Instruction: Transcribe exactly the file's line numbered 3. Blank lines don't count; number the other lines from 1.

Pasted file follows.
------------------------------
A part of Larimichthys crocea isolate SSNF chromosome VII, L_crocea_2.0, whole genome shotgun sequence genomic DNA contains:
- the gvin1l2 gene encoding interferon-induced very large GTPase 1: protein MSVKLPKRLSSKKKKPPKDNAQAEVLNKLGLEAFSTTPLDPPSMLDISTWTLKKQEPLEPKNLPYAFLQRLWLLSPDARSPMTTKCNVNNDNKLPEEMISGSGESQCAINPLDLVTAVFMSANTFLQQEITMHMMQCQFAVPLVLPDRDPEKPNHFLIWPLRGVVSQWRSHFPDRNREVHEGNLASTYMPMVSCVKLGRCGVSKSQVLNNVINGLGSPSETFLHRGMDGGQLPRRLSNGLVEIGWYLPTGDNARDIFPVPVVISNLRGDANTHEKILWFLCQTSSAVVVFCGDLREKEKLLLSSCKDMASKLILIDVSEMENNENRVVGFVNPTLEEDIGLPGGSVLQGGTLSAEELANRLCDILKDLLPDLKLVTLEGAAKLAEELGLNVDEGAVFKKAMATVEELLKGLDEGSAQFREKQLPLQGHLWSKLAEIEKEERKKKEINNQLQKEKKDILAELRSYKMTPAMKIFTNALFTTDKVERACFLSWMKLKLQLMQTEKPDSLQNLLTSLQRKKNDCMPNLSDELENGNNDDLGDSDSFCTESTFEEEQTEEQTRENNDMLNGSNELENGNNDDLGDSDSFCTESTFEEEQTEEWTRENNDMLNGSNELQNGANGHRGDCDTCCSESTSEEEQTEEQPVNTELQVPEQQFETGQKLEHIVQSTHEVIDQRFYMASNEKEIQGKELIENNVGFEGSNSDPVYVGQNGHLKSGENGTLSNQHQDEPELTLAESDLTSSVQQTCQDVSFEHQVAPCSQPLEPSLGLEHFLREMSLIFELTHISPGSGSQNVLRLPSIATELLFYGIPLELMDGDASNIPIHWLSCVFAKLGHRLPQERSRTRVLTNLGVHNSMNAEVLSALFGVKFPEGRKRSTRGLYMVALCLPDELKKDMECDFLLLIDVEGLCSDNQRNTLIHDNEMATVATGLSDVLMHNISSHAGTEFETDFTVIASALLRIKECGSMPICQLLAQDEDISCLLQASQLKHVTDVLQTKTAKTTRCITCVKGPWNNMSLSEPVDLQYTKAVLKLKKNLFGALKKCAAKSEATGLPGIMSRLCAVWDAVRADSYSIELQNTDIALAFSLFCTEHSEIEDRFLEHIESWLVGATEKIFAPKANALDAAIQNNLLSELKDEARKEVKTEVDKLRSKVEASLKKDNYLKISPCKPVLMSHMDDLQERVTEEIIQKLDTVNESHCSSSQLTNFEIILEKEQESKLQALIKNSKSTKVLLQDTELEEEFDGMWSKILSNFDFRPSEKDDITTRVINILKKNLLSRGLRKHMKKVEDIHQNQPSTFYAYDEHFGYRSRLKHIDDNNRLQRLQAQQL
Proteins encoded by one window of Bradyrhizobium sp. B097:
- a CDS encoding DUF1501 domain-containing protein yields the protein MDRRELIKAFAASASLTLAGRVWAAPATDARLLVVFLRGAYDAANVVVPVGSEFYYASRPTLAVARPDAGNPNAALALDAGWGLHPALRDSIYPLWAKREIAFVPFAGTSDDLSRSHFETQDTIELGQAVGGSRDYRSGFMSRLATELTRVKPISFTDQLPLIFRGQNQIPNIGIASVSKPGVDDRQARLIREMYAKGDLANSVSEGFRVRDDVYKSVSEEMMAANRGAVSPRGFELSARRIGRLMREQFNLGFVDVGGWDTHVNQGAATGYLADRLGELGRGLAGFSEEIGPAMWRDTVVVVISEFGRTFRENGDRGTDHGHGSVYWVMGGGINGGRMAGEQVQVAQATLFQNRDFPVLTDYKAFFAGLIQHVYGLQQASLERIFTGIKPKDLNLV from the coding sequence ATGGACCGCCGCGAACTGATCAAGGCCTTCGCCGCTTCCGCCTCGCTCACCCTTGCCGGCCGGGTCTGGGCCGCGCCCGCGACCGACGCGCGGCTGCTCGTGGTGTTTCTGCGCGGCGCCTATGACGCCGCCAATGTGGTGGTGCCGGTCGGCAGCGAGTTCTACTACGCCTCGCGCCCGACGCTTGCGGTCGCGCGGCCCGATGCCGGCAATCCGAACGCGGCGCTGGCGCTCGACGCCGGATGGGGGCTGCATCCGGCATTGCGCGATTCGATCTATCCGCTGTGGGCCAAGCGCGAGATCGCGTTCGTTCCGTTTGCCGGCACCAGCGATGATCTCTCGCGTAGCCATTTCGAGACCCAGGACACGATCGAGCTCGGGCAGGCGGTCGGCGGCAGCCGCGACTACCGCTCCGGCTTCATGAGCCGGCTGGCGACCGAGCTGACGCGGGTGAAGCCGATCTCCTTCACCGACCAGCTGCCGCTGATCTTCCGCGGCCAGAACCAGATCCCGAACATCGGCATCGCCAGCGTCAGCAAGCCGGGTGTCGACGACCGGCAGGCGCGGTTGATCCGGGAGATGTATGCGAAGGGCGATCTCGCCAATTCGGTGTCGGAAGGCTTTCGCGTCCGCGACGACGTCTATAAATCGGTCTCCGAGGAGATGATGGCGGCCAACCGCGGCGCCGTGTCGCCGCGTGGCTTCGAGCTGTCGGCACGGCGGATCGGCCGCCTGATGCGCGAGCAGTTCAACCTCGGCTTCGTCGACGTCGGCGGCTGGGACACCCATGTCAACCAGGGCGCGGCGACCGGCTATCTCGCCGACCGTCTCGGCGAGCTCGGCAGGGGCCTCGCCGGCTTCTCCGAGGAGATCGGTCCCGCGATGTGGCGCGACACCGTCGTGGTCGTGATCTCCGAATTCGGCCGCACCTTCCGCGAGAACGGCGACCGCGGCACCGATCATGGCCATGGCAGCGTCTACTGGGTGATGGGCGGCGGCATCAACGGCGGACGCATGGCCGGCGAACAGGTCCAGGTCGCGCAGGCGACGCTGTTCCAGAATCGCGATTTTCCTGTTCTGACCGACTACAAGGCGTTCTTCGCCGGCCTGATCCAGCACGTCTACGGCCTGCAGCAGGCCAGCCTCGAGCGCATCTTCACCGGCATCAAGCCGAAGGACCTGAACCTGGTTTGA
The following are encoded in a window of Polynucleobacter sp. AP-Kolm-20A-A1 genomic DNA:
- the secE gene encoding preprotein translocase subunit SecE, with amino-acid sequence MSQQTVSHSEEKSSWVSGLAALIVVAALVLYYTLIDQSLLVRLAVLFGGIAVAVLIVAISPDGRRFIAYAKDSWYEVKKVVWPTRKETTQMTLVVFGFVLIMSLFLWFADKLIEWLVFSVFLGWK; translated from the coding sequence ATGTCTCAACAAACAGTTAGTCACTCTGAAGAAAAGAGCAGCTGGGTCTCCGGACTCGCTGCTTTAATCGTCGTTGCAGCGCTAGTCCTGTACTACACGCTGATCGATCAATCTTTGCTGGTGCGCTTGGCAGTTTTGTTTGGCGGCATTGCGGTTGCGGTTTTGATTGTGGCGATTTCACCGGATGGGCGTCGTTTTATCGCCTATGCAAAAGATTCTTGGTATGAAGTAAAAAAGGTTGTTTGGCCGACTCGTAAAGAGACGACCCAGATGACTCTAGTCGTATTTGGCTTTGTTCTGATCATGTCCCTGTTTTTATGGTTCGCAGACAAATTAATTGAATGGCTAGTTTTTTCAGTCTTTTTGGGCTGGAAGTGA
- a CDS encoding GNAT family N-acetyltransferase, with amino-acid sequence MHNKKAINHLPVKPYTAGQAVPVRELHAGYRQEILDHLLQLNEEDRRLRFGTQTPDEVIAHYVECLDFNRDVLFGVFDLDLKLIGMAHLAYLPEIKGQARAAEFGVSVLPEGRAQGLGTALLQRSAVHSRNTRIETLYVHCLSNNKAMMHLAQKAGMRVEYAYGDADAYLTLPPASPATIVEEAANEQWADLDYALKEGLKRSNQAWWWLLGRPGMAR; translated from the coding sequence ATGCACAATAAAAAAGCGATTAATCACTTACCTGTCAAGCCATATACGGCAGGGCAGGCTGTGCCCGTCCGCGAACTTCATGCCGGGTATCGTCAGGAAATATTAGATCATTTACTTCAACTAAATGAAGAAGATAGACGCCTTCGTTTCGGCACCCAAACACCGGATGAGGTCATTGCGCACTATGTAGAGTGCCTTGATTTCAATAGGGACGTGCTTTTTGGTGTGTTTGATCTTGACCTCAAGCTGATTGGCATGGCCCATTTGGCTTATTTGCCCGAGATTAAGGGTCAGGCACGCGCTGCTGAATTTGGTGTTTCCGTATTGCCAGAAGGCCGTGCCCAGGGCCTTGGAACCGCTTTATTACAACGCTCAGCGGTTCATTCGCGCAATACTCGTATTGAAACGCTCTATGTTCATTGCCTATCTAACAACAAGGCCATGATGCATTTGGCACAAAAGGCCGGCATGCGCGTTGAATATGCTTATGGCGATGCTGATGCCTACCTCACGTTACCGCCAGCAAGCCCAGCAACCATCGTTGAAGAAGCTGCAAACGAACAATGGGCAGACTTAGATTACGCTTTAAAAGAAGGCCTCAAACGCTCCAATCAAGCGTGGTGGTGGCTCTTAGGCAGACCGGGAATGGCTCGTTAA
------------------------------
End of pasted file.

Proteins encoded by one window of Bradyrhizobium sp. B097: